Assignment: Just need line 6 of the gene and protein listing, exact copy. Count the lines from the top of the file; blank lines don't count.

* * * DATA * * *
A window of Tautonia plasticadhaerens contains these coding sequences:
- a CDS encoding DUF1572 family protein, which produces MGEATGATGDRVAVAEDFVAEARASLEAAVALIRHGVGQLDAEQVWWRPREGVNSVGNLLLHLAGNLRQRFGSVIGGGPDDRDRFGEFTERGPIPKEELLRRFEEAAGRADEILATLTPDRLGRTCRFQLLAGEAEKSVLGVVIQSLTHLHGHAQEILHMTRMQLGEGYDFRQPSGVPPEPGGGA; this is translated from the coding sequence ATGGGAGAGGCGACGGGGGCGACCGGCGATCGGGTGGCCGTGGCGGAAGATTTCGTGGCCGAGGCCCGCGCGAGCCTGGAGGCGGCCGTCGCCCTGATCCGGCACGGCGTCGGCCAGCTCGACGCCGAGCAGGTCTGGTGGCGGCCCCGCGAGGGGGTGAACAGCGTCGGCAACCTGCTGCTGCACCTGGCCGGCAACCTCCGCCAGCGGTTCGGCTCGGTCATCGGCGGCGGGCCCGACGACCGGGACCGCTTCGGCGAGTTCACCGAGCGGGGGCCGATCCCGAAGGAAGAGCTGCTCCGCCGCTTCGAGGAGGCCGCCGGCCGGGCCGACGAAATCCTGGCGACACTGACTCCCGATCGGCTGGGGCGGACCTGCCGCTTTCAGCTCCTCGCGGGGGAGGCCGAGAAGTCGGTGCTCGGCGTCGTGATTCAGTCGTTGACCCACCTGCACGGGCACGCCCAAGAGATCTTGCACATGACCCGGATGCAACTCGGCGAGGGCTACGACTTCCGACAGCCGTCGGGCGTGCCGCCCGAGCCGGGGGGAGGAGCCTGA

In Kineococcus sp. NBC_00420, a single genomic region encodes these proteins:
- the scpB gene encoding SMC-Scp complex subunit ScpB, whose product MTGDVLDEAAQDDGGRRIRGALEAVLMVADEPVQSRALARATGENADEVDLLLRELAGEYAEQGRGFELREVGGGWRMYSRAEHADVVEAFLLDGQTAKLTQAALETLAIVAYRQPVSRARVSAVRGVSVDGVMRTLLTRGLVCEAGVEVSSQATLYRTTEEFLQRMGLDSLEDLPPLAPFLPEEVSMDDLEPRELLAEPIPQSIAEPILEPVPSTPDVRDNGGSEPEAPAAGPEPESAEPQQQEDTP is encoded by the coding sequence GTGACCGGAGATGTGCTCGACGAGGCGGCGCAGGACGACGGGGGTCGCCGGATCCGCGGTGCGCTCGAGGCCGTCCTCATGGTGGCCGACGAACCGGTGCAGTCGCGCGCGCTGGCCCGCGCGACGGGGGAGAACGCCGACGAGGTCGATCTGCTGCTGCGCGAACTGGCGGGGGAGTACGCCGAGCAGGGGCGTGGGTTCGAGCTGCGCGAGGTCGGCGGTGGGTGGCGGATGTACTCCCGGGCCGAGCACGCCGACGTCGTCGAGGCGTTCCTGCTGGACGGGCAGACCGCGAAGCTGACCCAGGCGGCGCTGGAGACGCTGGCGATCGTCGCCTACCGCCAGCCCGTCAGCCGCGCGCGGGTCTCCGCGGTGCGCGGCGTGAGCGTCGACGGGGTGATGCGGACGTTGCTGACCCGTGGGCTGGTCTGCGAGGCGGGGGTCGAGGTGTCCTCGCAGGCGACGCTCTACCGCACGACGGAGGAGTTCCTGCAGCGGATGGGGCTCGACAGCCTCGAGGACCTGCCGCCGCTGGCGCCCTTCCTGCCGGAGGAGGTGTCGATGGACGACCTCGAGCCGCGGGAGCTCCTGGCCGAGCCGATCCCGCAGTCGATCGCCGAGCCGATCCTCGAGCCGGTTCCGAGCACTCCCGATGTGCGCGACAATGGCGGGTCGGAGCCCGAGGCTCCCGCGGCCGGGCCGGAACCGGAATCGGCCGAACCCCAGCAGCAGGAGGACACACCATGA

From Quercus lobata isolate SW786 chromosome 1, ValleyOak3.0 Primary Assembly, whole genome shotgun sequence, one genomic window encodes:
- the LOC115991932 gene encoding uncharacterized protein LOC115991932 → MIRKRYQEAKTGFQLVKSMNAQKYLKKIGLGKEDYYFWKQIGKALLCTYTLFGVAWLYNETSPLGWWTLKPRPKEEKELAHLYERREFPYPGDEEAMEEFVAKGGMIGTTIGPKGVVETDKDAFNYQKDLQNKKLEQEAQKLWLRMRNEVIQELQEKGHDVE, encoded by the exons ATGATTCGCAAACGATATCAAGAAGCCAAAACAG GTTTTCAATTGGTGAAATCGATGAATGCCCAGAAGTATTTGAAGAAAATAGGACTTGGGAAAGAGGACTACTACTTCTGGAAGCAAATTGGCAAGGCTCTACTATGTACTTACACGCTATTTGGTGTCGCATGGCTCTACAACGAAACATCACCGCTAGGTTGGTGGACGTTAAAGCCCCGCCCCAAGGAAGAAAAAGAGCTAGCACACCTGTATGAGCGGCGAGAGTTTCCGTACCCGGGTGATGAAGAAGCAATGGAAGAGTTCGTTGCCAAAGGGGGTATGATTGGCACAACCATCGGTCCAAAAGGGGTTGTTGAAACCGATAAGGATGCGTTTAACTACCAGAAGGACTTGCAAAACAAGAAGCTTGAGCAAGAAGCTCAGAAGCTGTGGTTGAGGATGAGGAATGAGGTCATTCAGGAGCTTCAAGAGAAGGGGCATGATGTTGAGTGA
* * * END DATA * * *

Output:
- the LOC115991932 gene encoding uncharacterized protein LOC115991932 → MIRKRYQEAKTGFQLVKSMNAQKYLKKIGLGKEDYYFWKQIGKALLCTYTLFGVAWLYNETSPLGWWTLKPRPKEEKELAHLYERREFPYPGDEEAMEEFVAKGGMIGTTIGPKGVVETDKDAFNYQKDLQNKKLEQEAQKLWLRMRNEVIQELQEKGHDVE, encoded by the exons ATGATTCGCAAACGATATCAAGAAGCCAAAACAG GTTTTCAATTGGTGAAATCGATGAATGCCCAGAAGTATTTGAAGAAAATAGGACTTGGGAAAGAGGACTACTACTTCTGGAAGCAAATTGGCAAGGCTCTACTATGTACTTACACGCTATTTGGTGTCGCATGGCTCTACAACGAAACATCACCGCTAGGTTGGTGGACGTTAAAGCCCCGCCCCAAGGAAGAAAAAGAGCTAGCACACCTGTATGAGCGGCGAGAGTTTCCGTACCCGGGTGATGAAGAAGCAATGGAAGAGTTCGTTGCCAAAGGGGGTATGATTGGCACAACCATCGGTCCAAAAGGGGTTGTTGAAACCGATAAGGATGCGTTTAACTACCAGAAGGACTTGCAAAACAAGAAGCTTGAGCAAGAAGCTCAGAAGCTGTGGTTGAGGATGAGGAATGAGGTCATTCAGGAGCTTCAAGAGAAGGGGCATGATGTTGAGTGA